New development would include mobility hub
Today, the Oakville GO station’s dominant feature is a vast expanse of paved parking.
But Oakville is already moving to transform that land into a vibrant work-live neighbourhood that could attract between 20,000 and 30,000 people to the area south of the QEW near Trafalgar Road.
The vision for the Midtown Oakville area includes offices, light industry, homes, walking and cycling trails and, at its heart, access to local transit, GO service and bus rapid transit.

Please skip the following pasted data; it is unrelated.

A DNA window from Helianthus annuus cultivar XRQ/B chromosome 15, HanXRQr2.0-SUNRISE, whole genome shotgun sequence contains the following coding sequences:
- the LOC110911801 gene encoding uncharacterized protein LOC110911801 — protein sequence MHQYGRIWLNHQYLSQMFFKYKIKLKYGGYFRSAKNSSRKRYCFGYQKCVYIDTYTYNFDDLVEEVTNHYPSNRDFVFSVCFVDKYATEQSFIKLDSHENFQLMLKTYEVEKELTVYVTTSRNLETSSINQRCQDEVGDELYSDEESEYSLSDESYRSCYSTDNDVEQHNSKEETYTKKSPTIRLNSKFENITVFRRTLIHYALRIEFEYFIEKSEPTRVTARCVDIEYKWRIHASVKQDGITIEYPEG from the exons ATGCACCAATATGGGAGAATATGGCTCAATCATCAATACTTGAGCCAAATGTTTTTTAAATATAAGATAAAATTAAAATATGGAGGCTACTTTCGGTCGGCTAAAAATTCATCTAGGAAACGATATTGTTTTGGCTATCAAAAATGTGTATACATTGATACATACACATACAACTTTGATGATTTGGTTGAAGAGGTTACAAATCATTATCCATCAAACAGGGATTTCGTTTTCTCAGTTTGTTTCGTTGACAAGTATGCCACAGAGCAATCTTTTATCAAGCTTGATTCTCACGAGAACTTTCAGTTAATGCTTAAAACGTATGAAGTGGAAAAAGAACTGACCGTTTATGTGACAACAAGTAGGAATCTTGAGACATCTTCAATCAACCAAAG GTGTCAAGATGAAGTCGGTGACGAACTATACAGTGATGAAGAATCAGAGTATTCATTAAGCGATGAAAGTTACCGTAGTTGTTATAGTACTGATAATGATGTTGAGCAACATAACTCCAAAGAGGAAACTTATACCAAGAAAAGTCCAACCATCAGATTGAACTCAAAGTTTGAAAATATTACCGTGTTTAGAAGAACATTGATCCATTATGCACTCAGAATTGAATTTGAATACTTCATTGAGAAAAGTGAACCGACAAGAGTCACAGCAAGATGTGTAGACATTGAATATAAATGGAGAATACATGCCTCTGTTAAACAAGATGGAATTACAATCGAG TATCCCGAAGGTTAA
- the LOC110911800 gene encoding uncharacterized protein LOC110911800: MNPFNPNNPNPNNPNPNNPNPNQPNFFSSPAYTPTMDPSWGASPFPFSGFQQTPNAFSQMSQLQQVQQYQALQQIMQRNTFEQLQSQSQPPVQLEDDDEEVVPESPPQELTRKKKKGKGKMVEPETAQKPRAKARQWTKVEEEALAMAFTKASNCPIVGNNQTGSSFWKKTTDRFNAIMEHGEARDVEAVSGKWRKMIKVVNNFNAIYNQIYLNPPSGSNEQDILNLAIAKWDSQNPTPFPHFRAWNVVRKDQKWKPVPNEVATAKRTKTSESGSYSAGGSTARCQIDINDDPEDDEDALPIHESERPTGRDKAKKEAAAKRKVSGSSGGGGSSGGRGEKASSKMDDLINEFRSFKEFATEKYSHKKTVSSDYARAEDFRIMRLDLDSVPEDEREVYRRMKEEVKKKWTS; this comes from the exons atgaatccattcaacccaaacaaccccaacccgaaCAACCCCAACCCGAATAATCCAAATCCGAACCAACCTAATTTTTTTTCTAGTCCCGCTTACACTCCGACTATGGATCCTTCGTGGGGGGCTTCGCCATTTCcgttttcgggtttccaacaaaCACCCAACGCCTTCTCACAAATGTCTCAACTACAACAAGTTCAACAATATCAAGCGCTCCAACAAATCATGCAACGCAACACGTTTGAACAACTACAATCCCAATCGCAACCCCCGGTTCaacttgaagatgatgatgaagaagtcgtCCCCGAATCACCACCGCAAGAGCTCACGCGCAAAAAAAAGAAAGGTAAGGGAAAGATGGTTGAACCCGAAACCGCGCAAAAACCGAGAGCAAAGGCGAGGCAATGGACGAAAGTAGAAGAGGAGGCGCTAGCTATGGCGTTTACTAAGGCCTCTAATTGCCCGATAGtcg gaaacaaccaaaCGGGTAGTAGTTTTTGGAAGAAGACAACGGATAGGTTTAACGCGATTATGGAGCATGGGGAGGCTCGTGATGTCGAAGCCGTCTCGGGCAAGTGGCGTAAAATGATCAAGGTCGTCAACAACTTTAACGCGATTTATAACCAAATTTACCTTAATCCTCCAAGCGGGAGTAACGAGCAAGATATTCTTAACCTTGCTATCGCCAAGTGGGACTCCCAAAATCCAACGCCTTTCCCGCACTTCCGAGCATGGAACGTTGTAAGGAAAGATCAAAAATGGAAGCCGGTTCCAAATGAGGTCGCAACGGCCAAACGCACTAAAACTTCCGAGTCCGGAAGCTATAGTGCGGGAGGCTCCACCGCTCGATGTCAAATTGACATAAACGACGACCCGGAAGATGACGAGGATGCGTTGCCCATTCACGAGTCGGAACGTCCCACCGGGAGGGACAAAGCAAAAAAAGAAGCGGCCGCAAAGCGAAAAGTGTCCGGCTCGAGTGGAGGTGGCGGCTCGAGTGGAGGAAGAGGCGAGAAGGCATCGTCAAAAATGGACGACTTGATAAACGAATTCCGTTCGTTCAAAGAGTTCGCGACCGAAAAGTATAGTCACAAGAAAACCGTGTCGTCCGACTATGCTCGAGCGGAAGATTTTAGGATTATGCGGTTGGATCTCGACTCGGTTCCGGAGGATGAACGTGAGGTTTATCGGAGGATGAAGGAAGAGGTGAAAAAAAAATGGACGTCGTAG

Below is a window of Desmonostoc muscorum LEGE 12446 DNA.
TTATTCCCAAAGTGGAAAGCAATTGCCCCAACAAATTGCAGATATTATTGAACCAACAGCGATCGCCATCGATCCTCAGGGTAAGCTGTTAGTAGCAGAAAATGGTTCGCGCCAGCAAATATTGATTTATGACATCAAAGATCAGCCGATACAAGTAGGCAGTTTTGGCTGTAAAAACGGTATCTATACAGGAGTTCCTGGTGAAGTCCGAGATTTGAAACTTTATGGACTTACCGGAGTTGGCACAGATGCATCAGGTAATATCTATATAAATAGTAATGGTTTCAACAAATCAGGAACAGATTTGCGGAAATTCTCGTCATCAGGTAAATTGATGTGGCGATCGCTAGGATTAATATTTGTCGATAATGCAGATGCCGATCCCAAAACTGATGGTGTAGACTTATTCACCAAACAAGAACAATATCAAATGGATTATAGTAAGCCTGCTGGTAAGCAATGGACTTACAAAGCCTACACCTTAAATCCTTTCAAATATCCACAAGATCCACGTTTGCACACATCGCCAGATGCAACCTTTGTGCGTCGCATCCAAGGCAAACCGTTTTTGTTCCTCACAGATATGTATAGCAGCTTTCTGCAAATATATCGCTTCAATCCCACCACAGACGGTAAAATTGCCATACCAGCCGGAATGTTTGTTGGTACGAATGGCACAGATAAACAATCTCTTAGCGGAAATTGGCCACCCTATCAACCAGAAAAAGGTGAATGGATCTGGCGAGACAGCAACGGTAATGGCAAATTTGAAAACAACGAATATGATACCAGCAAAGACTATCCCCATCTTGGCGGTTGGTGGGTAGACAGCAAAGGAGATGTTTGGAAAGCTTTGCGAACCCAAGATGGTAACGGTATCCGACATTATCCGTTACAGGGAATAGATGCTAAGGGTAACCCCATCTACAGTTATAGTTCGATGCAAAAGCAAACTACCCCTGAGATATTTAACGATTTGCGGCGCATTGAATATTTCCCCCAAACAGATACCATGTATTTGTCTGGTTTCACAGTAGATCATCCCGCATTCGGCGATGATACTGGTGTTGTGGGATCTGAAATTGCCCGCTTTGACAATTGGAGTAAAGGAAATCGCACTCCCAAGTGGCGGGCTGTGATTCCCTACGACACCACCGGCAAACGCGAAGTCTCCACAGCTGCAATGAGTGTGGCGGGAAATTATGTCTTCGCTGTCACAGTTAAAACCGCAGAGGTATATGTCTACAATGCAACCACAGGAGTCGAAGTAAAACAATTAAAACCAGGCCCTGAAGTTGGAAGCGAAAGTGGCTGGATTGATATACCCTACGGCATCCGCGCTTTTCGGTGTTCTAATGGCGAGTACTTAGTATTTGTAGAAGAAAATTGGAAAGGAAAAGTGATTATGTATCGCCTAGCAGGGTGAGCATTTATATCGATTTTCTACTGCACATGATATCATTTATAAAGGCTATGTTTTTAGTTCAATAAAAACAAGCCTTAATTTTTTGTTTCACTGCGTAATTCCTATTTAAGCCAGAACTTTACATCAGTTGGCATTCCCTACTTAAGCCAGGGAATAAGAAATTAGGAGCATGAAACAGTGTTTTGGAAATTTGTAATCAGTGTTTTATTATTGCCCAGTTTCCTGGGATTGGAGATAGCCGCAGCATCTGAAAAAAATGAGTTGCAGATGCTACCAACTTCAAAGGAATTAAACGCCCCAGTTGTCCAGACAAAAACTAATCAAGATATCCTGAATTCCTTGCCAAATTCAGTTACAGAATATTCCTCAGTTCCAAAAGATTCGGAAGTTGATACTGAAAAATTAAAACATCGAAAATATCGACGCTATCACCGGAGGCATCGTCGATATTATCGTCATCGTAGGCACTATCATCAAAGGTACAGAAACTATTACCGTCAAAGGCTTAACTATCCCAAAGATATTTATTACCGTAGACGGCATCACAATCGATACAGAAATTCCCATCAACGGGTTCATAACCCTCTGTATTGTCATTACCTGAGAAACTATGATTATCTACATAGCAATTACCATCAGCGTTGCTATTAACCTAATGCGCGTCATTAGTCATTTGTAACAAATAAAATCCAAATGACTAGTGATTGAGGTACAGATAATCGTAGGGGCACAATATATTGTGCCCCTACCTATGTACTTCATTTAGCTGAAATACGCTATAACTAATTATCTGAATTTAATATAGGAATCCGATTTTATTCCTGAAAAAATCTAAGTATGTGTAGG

Oakville is even considering relocating its town hall to Midtown from the current location north of the QEW.
"The stars, the moon and the planets have all lined up on this," said Oakville Mayor Rob Burton, adding 13 months of consultations have wrought nothing but praise for the planned development.
"This is absolutely a place that is ripe for land use and transportation," said Joe Berridge, a transportation consultant developing a business plan for Midtown.
He is the same expert who has been working with the province’s transportation planning agency, Metrolinx, on a proposal to put mobility hubs throughout Halton Region.
- In places like Oakville, mobility hubs could be destinations in themselves, a neighbourhood where people work, live, meet and shop.